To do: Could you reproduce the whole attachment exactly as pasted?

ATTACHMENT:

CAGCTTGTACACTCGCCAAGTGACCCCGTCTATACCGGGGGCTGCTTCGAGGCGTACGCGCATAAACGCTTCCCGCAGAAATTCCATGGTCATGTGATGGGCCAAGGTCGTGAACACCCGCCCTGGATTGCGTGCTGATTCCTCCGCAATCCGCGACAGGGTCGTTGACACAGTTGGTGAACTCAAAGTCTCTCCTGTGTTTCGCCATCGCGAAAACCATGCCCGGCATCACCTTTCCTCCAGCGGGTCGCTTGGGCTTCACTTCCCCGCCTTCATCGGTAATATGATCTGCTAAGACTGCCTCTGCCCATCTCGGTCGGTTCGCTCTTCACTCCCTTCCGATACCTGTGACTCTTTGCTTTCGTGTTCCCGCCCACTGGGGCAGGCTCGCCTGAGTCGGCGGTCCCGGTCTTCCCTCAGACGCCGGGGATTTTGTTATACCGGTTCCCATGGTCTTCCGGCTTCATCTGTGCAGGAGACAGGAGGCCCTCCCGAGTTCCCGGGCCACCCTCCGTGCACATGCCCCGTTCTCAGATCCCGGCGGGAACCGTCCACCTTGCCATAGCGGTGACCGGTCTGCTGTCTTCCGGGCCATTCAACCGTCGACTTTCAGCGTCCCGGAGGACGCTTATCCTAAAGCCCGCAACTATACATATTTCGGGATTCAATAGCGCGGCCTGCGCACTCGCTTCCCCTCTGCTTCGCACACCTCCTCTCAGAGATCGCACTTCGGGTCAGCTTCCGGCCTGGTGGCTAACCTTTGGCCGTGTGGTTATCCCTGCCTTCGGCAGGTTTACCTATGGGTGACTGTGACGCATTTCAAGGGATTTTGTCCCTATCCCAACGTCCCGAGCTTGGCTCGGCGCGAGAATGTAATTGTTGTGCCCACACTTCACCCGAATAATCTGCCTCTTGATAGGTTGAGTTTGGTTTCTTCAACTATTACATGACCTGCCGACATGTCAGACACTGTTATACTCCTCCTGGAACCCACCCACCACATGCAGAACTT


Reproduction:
CAGCTTGTACACTCGCCAAGTGACCCCGTCTATACCGGGGGCTGCTTCGAGGCGTACGCGCATAAACGCTTCCCGCAGAAATTCCATGGTCATGTGATGGGCCAAGGTCGTGAACACCCGCCCTGGATTGCGTGCTGATTCCTCCGCAATCCGCGACAGGGTCGTTGACACAGTTGGTGAACTCAAAGTCTCTCCTGTGTTTCGCCATCGCGAAAACCATGCCCGGCATCACCTTTCCTCCAGCGGGTCGCTTGGGCTTCACTTCCCCGCCTTCATCGGTAATATGATCTGCTAAGACTGCCTCTGCCCATCTCGGTCGGTTCGCTCTTCACTCCCTTCCGATACCTGTGACTCTTTGCTTTCGTGTTCCCGCCCACTGGGGCAGGCTCGCCTGAGTCGGCGGTCCCGGTCTTCCCTCAGACGCCGGGGATTTTGTTATACCGGTTCCCATGGTCTTCCGGCTTCATCTGTGCAGGAGACAGGAGGCCCTCCCGAGTTCCCGGGCCACCCTCCGTGCACATGCCCCGTTCTCAGATCCCGGCGGGAACCGTCCACCTTGCCATAGCGGTGACCGGTCTGCTGTCTTCCGGGCCATTCAACCGTCGACTTTCAGCGTCCCGGAGGACGCTTATCCTAAAGCCCGCAACTATACATATTTCGGGATTCAATAGCGCGGCCTGCGCACTCGCTTCCCCTCTGCTTCGCACACCTCCTCTCAGAGATCGCACTTCGGGTCAGCTTCCGGCCTGGTGGCTAACCTTTGGCCGTGTGGTTATCCCTGCCTTCGGCAGGTTTACCTATGGGTGACTGTGACGCATTTCAAGGGATTTTGTCCCTATCCCAACGTCCCGAGCTTGGCTCGGCGCGAGAATGTAATTGTTGTGCCCACACTTCACCCGAATAATCTGCCTCTTGATAGGTTGAGTTTGGTTTCTTCAACTATTACATGACCTGCCGACATGTCAGACACTGTTATACTCCTCCTGGAACCCACCCACCACATGCAGAACTT